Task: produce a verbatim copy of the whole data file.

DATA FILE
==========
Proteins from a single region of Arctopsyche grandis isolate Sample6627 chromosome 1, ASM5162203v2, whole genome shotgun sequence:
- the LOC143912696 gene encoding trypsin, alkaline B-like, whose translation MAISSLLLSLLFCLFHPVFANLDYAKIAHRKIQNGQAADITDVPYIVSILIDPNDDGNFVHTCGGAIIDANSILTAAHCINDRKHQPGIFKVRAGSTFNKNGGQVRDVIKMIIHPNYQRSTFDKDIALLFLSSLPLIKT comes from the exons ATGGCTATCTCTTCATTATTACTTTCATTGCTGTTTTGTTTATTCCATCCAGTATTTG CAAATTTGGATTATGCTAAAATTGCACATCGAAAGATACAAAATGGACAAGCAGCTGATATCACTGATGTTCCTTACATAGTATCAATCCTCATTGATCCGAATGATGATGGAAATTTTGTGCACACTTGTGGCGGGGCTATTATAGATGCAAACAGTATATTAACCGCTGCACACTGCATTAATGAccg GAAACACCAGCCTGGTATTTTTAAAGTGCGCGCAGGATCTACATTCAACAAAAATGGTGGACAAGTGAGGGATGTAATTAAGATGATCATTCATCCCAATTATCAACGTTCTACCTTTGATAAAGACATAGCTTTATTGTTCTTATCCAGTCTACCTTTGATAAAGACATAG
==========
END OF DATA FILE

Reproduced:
Proteins from a single region of Arctopsyche grandis isolate Sample6627 chromosome 1, ASM5162203v2, whole genome shotgun sequence:
- the LOC143912696 gene encoding trypsin, alkaline B-like, whose translation MAISSLLLSLLFCLFHPVFANLDYAKIAHRKIQNGQAADITDVPYIVSILIDPNDDGNFVHTCGGAIIDANSILTAAHCINDRKHQPGIFKVRAGSTFNKNGGQVRDVIKMIIHPNYQRSTFDKDIALLFLSSLPLIKT comes from the exons ATGGCTATCTCTTCATTATTACTTTCATTGCTGTTTTGTTTATTCCATCCAGTATTTG CAAATTTGGATTATGCTAAAATTGCACATCGAAAGATACAAAATGGACAAGCAGCTGATATCACTGATGTTCCTTACATAGTATCAATCCTCATTGATCCGAATGATGATGGAAATTTTGTGCACACTTGTGGCGGGGCTATTATAGATGCAAACAGTATATTAACCGCTGCACACTGCATTAATGAccg GAAACACCAGCCTGGTATTTTTAAAGTGCGCGCAGGATCTACATTCAACAAAAATGGTGGACAAGTGAGGGATGTAATTAAGATGATCATTCATCCCAATTATCAACGTTCTACCTTTGATAAAGACATAGCTTTATTGTTCTTATCCAGTCTACCTTTGATAAAGACATAG